• How to keep your New Year's resolution to get in shape, lose weight in 2019

    By: Jim Morelli

    Updated:

    BOSTON - Be realistic. 

    That's what experts are advising people with New Year's resolutions to get fit and lose weight in 2019.

    Committing to change is actually a significant step in the process of making change happen. 

    "We always see a little influx around this time of year," said Joe Tansey of Best Fitness in Danvers.

    He says one key to long-term success is following a workout plan that will yield results.

    "Everyone has that motivation at the beginning, but being able to see some of those numbers change and feel some of those changes, that's what's going to help keep people motivated," Tansey said. 

    Other success tips for gym newbies include establishing a routing and working out the same time every day, and favoring quality workouts over quantity, such as having three good workouts instead of six ones.

    Finally, don't be intimidated by the musclemen.

    "Those people that are in super great shape, they're worried about themselves," Tansey said. 

    While exercise is important, it's not the fastest way to shed pounds, said Dr. Fatima Cody-Stanford, an obesity expert at Massachusetts General Hospital.

    Still, she's not a big fan of dieting come Jan. 1.

    "A diet implies that it's something that's short-term and I believe in things that are sustainable that lead to long-term change," she said.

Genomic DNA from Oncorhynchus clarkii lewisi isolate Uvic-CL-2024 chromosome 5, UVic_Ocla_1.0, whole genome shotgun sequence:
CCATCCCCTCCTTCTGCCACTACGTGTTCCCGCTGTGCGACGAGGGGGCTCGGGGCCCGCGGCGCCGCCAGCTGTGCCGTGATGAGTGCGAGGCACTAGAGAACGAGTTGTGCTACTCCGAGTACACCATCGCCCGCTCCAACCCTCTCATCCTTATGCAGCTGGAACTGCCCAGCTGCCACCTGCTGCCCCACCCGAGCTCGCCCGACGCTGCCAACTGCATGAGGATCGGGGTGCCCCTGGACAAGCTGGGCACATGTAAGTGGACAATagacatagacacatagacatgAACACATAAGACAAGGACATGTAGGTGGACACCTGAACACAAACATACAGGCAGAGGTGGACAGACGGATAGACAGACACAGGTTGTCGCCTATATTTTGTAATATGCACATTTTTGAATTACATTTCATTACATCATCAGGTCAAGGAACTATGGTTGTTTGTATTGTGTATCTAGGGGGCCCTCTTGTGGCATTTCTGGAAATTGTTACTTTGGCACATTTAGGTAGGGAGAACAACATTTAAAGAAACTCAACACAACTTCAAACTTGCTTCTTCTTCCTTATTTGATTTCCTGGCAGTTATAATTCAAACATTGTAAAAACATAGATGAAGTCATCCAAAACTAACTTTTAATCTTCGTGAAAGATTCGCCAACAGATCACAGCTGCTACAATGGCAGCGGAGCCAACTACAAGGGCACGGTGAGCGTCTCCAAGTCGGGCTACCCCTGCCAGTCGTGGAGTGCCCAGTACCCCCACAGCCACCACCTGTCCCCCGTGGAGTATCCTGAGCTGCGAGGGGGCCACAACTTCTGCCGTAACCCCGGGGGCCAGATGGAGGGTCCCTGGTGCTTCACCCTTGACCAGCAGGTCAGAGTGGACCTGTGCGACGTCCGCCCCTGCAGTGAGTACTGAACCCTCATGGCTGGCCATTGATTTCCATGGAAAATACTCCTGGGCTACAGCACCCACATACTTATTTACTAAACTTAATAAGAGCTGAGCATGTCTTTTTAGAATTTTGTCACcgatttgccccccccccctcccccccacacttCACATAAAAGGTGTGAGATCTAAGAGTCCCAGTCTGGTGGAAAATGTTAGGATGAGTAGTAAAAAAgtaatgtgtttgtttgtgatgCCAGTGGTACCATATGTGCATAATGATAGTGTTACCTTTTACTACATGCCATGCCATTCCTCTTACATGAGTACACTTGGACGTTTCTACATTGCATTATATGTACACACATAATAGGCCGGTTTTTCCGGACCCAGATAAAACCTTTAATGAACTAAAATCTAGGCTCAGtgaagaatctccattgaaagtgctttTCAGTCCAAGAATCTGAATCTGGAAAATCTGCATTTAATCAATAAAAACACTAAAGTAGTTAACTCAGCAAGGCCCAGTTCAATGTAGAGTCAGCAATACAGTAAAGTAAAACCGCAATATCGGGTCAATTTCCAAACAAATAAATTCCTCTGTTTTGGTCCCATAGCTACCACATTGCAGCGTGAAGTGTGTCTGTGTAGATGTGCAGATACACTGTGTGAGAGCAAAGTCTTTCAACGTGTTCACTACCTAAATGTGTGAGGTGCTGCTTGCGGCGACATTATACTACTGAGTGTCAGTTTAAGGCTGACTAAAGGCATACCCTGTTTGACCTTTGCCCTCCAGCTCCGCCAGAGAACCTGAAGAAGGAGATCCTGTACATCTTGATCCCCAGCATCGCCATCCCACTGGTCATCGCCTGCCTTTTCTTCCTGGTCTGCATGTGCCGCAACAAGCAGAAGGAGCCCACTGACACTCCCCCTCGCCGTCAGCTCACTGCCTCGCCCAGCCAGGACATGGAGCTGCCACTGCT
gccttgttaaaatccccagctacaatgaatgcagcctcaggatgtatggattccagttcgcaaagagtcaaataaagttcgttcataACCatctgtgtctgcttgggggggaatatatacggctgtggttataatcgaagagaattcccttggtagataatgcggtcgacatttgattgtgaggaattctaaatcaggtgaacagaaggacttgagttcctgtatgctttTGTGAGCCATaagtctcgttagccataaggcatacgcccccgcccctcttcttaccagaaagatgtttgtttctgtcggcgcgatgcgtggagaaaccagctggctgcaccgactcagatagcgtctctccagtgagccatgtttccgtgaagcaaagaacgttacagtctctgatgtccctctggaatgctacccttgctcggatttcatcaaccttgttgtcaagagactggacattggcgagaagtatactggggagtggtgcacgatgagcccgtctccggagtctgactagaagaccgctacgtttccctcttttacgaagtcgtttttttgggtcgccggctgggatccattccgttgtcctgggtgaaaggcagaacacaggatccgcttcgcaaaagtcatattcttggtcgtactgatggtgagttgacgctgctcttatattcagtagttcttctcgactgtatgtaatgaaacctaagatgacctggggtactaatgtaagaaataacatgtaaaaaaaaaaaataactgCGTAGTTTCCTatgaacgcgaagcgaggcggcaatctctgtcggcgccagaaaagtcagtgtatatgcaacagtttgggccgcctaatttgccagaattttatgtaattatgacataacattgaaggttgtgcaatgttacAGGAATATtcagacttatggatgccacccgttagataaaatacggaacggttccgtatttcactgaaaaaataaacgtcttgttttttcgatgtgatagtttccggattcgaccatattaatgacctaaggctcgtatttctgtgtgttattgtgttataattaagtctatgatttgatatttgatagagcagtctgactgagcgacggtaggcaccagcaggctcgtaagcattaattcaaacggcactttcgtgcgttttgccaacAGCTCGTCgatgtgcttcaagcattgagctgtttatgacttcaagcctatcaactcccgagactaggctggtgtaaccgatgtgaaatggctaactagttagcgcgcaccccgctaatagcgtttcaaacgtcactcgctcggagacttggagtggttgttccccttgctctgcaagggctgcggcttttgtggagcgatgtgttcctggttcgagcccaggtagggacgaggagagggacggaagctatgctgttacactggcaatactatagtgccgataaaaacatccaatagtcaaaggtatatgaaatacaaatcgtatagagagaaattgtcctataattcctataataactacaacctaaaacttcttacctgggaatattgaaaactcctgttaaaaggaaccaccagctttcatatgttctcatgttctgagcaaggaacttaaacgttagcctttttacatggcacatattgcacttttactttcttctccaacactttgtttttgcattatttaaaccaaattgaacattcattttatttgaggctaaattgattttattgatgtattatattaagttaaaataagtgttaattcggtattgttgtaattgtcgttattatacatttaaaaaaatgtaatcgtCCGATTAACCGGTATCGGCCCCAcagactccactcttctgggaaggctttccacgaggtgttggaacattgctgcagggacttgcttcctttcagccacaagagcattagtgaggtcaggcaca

While long-term change does imply slow, that  can be discouraging for dieters. But Cody-Stanford said don't discount other signs showing significant weight loss is happening.

    "Maybe they're able to fit on a pair of pants that they weren't able to fit because their waist circumference is smaller and that's a bit more important than just the number on the scale," she said. "Because that weight we carry in our midsection is more likely to cause harm."

    One study found about 40 percent of Americans make New Year's resolutions.

    The encouraging news is that researchers in Pennsylvania found a better than 40 percent resolution success rate at six months.

    One final thing to remember: if you didn't make a New Year's resolution, there's nothing magical about Jan. 1.

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